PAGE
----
Thankfully sports aren’t life or death


Today I am re-posting a post that I wrote in February.  I know some have read it, but I really enjoyed this one again in light of the football season.


Sunday afternoon I took a trip to the store with my two oldest boys (7 & 4) to get a couple of items for the Super Bowl festivities.  I knew that when I decided to go to the store that I was likely entering a bit of a chaotic mess, living in New England and all.  I really enjoy football, but I was surprised with the gusto some people were taking this sports thing.  It was busy at the store and people were totally in the shopping for junk food zone. My boys, well they were on a treasure hunt.

On our drive to the store my oldest son starting talking about football and just commenting about who was going to win.  Being the opportunist I said, “You know, football is fun, but it is not life or death.  Some people take this thing too far.  We need to follow God, not a bunch of football players.”

Silence – then he responds:

“That would be interesting if it was life or death.  What if people died after they played?  That would be weird”

My 4-year-old chimes in “Hey dad, you know what I want for my birthday.  I want a Lego set.”   There was the official end of our ‘deep’ conversation. For the next 5 minutes they debated about which Lego set to get and looked through their Lego magazines.

We get to the store and they are so very excited to be there.  As we are walking in, one son spots what he calls a gold coin.  It is actually an earring, but don’t bother trying to tell him that.  The other son spots some piece of garbage that he kept as his treasure.  This was before we even got into the store.  We go in the store and they are wanting all kinds of things.  The soda football display mesmerized them.  Oh, and then there were the closed circuit televisions.  “Look, I’m on TV.”

“Hey, I want an underwater camera. They are only 14.99.” I asked him if he had $14.99, to which he replied he didn’t.  So, I replied “Well, then it is a lot of money isn’t it.”  Dad is so witty, right?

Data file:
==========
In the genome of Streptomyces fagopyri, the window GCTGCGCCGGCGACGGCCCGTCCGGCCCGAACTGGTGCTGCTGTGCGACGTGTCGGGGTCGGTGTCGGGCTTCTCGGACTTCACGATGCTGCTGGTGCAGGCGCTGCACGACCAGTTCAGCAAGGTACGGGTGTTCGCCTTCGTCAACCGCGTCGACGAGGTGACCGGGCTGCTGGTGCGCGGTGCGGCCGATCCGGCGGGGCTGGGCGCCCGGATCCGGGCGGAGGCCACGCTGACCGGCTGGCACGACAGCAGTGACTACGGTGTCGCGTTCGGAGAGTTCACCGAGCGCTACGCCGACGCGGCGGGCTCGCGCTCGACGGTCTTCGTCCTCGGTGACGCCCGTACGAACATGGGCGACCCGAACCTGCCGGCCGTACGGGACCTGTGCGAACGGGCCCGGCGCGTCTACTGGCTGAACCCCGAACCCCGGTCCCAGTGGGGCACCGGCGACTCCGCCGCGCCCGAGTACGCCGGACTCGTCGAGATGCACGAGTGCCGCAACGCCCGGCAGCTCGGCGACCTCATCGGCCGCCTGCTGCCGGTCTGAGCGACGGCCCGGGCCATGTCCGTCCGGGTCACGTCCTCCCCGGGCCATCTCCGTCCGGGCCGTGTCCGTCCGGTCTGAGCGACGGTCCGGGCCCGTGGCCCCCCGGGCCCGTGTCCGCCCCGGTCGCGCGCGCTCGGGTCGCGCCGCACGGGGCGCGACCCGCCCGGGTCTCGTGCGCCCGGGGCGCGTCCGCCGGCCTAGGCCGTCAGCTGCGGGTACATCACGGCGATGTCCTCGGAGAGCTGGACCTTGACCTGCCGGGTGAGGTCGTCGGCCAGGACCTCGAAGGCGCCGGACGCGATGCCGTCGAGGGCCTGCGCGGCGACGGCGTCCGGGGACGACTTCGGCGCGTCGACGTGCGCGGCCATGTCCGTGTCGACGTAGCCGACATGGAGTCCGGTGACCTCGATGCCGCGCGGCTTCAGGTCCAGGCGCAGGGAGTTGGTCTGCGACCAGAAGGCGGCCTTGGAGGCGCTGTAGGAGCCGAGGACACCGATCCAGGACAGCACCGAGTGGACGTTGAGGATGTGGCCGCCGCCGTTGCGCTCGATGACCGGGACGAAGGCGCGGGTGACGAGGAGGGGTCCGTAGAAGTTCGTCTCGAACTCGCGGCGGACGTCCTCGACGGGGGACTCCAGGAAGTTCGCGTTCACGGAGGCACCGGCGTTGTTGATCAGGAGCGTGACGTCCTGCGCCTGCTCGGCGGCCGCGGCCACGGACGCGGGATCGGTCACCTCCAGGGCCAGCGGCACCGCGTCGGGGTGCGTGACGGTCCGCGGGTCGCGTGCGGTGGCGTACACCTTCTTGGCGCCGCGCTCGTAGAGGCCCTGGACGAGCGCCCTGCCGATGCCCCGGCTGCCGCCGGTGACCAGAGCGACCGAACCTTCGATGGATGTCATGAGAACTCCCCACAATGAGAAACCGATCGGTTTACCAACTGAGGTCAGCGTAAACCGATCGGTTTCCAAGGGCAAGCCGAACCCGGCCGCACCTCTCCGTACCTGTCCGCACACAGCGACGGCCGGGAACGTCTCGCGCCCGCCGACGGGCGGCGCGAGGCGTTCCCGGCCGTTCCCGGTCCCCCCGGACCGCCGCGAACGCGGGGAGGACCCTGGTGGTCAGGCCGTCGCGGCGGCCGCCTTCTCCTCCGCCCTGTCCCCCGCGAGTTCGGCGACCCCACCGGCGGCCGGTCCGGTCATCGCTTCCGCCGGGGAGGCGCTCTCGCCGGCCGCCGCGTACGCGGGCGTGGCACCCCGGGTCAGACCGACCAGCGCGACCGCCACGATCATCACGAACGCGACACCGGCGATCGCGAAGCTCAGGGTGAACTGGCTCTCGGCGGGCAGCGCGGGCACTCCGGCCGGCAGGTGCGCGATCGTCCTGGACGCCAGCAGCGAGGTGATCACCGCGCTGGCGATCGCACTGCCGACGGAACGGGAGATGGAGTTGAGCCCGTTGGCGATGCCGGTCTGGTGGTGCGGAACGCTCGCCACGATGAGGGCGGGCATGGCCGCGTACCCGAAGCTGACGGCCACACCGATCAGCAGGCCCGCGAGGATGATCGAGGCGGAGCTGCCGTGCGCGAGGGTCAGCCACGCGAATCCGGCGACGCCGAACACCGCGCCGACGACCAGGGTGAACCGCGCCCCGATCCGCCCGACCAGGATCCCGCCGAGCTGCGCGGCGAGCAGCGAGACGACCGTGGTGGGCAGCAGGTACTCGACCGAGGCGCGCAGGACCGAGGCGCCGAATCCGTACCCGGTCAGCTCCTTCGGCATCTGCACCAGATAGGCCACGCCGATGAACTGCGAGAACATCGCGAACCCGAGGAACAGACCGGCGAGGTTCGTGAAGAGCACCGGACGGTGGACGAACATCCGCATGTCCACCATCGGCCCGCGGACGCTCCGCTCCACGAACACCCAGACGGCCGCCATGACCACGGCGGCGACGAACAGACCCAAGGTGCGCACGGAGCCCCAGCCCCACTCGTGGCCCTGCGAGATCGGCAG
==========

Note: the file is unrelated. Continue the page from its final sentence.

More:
We got what we needed and on the way out stopped for maps.  If you remember the post I wrote about that, it will make even more sense.  But, my whole parenting existence was vindicated as in front of me there was a father with a few young boys all getting maps!  My kids are not the only kids taking all of the hot spot maps!

We leave the store.  My 4-year-old picks up a cigarette butt off the ground.  “Look, I have a smoke” My 7-year-old quickly scolds him and tells him “those things make your heart stop.”  Clearly not wanting that to happen, he threw it on the ground and kept walking.

We got home and they have a chance to play a little Wii before we go to a friend’s house for the game.  Why am I telling you this story?

This story illustrates something for me that is crucial.  Moments in life, while seemingly normal and mundane are actually great relationship opportunities.  No, we did not dissect any Bible verses in our conversation, but we were together.  My kids were with me and we were hanging out together.  The times in the car ‘doing life’ together are so important.  The same is true in youth ministry.  This last summer we took a trip to Six Flags and we had a deep theological discussion on the ride home.  Those moments are not just time to crank the radio, they are time to engage in the life of the people right there.

The temptation is to run through life and miss the people right in front of us.  It takes something tragic before people say something nice about them or miss them.  There was a high school student who committed suicide this last week, obviously tragic on so many levels.   What is interesting, though, are the people who are now commenting on his Facebook page about how much they love and miss him.  I don’t doubt that they do.  I just wish people would build this appreciation of people into their daily life, not just when someone dies.

Parents need to spend quality time with our kids.  Quality time is not something that is thrown together as a guilt trip, it is something that is a part of developing an intimate relationship with your children.   This is daily time together around the dinner table or even watching a movie.  It is simply being together and being all there.   We put so much emphasis on getting everything just right for the big football party, but what about the lives of the people right in your home?  How people live their life, unlike football, is a matter of life or death.

This is a dose of perspective.  I love football and look forward to next season.  But, it is far more important for me to love God and model that for my children.  It is much more valuable to spend time with my kids finding earrings at the grocery store, than it is to watch football all day on Sunday without them.

What do you think? I am just sharing my heart here, but I would love to know what others think or have experienced. 



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